Can’t forget my awesome kids, Alex, Koro, Cooper, Keshena and Roxy who never complained when I was always out training or at touch.
Ma and da for following me around New Zealand to support my various touch campaigns.
Dom, for sharing the Bman with me and for being one of my most inspiring coaches
Karl, for making sure all our needs were met on and off the field so that we only had to focus on playing. You’re truly amazing Karl and we love you!
Peter Walters, for believing in me, your counsel and teaching me the Galaxy 101’s – where it all began. You must have been so proud to see three of your original Galaxy girls (me, Lovey and Delisha) out there carving it up.
Leah Percy and Elies El Chaar for giving me my come back season into representative touch. If you’re ever fortunate to train under these two, you’ll be amazed. They really know their stuff. On Sunday 24th February 2013 I will go head to head against Leah as our teams battle for supremacy to win the VT championship. I don’t like playing against Leah, one because she’s a good player but moreso because she’s so hard to get angry with. She’s too damn nice!
My job, for allowing me so much time off work to represent my country. Although, my boss is Australian so I nearly never had a job when I came back after winning.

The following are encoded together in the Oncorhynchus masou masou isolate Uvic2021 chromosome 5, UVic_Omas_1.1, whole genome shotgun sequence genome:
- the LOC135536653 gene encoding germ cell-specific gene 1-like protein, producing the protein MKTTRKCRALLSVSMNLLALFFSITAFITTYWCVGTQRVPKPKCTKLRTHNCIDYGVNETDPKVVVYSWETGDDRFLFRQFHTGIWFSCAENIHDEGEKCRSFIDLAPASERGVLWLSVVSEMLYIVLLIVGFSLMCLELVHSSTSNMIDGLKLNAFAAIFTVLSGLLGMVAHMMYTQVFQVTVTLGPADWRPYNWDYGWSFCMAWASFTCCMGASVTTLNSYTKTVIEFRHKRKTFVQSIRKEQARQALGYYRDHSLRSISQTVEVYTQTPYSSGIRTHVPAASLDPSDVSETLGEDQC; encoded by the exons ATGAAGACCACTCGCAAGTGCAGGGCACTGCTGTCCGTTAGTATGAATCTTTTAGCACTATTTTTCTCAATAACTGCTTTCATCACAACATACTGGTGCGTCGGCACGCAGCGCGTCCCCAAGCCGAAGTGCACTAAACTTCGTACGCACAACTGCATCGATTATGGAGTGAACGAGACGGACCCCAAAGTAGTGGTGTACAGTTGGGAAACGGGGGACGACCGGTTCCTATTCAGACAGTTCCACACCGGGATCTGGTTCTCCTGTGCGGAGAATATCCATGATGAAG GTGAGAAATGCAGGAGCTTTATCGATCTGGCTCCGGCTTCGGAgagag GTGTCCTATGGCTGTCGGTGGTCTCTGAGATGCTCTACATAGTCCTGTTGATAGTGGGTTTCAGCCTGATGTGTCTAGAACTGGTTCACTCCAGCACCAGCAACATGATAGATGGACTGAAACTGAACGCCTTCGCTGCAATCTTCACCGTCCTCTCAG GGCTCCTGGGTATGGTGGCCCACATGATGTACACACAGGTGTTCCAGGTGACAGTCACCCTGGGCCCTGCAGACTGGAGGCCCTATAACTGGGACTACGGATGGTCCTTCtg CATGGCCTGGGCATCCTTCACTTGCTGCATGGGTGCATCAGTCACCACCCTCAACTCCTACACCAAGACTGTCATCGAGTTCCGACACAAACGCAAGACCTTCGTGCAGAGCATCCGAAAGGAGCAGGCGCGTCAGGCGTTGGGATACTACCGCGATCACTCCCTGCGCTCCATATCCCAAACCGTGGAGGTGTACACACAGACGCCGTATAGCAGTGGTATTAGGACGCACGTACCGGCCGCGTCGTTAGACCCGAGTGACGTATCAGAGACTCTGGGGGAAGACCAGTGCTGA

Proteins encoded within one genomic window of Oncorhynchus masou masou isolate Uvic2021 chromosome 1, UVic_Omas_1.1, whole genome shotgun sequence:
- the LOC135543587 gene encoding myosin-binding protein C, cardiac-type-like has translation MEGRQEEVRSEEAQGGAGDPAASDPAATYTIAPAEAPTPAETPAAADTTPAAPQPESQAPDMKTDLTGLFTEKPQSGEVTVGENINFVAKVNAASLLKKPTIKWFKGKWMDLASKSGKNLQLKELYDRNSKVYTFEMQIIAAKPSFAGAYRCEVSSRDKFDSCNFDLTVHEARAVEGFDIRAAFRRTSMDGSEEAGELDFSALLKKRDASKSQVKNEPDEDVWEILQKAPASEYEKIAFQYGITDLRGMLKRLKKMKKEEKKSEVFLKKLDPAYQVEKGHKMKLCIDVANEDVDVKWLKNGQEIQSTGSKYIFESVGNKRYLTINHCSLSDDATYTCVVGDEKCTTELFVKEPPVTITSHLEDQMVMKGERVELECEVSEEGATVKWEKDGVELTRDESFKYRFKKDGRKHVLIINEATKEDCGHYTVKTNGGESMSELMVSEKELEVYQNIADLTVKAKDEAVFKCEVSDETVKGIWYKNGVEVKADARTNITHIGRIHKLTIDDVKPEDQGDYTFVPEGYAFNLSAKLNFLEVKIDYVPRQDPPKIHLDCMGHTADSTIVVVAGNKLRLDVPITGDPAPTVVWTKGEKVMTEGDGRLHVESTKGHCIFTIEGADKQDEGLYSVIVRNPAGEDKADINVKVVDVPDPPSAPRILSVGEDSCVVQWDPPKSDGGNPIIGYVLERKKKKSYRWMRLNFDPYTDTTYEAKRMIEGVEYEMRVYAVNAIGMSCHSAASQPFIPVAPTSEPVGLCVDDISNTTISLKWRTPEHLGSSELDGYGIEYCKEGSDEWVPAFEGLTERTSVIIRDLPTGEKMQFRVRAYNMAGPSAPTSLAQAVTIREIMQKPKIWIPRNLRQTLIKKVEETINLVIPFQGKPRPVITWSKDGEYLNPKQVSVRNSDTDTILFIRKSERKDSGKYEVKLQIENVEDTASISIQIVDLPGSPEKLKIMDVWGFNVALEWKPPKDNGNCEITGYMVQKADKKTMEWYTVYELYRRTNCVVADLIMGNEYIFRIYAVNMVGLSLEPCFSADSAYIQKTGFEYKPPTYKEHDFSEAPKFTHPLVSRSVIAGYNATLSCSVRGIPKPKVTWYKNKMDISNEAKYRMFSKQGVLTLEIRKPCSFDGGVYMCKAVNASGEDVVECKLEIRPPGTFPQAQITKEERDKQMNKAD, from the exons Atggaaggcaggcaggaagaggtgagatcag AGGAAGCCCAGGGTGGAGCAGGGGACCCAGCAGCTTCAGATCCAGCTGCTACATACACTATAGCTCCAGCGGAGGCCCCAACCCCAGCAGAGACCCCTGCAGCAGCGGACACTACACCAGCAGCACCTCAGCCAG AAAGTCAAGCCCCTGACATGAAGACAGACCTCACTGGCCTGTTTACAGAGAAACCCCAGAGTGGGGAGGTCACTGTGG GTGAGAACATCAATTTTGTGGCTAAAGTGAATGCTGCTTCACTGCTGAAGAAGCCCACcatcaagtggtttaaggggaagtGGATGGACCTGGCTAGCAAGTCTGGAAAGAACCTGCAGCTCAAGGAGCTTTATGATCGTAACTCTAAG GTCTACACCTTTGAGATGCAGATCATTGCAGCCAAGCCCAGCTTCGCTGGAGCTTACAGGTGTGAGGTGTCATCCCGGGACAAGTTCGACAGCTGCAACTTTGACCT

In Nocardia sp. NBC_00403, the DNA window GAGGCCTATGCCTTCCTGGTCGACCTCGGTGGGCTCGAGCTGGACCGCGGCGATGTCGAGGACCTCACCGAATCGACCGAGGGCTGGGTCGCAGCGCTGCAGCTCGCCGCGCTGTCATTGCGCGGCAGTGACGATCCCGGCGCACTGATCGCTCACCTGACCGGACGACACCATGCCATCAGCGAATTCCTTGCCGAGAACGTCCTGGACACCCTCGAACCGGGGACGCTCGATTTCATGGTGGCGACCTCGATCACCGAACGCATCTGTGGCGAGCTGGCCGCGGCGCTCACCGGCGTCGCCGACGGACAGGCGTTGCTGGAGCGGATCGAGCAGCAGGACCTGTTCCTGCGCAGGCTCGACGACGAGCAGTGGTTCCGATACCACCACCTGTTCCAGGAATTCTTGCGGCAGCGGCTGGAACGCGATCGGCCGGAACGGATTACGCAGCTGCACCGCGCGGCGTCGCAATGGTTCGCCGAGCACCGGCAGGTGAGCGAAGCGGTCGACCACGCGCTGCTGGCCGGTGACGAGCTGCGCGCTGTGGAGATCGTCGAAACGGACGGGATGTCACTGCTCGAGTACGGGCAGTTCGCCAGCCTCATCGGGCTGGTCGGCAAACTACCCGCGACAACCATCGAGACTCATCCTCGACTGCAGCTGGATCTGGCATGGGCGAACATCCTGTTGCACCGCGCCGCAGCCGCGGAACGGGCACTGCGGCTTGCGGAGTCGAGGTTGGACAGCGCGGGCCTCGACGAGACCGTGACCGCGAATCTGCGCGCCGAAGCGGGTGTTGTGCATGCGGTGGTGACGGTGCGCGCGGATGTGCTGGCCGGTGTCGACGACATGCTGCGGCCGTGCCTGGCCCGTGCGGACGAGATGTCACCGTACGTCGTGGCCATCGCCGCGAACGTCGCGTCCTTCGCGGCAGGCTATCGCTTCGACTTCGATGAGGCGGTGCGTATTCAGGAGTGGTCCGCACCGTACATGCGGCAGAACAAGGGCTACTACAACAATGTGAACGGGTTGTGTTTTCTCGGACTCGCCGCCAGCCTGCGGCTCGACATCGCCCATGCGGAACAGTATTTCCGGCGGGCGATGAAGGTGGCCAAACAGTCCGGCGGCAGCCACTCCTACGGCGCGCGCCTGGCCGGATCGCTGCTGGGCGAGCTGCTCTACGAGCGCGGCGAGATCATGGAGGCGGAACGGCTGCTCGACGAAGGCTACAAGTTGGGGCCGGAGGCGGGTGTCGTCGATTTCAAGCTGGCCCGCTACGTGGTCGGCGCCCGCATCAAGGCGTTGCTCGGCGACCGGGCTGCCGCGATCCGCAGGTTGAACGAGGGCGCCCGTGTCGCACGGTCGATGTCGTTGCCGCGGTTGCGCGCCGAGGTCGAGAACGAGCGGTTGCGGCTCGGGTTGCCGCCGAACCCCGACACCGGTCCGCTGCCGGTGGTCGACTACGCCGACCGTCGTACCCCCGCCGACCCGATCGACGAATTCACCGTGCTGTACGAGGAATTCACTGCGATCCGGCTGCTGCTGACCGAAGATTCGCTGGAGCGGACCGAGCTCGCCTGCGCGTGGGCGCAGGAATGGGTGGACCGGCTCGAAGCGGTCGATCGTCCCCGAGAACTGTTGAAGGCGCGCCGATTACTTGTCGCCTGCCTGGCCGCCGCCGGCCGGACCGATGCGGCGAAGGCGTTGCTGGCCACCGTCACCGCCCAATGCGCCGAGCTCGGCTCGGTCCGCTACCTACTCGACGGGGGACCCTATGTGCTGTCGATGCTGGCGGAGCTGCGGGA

It’s surreal being back in Melbourne now.
My family and friends are all so proud of what we achieved.
Kiwi’s based in Australia are thinking of representing NZ themselves for the World Cup in 2015. So being the influence to inspire others is great.
Shorty and Delisha doing a rap duet.
Lovey, me, Delisha and Lorelei always getting mistaken for one another on and off the field by spectators and our own family………….. only for Lovey to declare,
“I don’t know how that’s happening because I’m soooooo the prettiest!”
What you’ve learnt?
I’ve learnt from this camp that life is too short and the time we have is too precious to not live it to its fullest.
Take every opportunity that presents itself, if it’s not there, seek out what you desire and remember the 3 P’s.
Make time for your friends and family especially your kids.
Don’t live with regret of things you haven’t or couldn’t achieve, strive for those now – you still have time, we all do.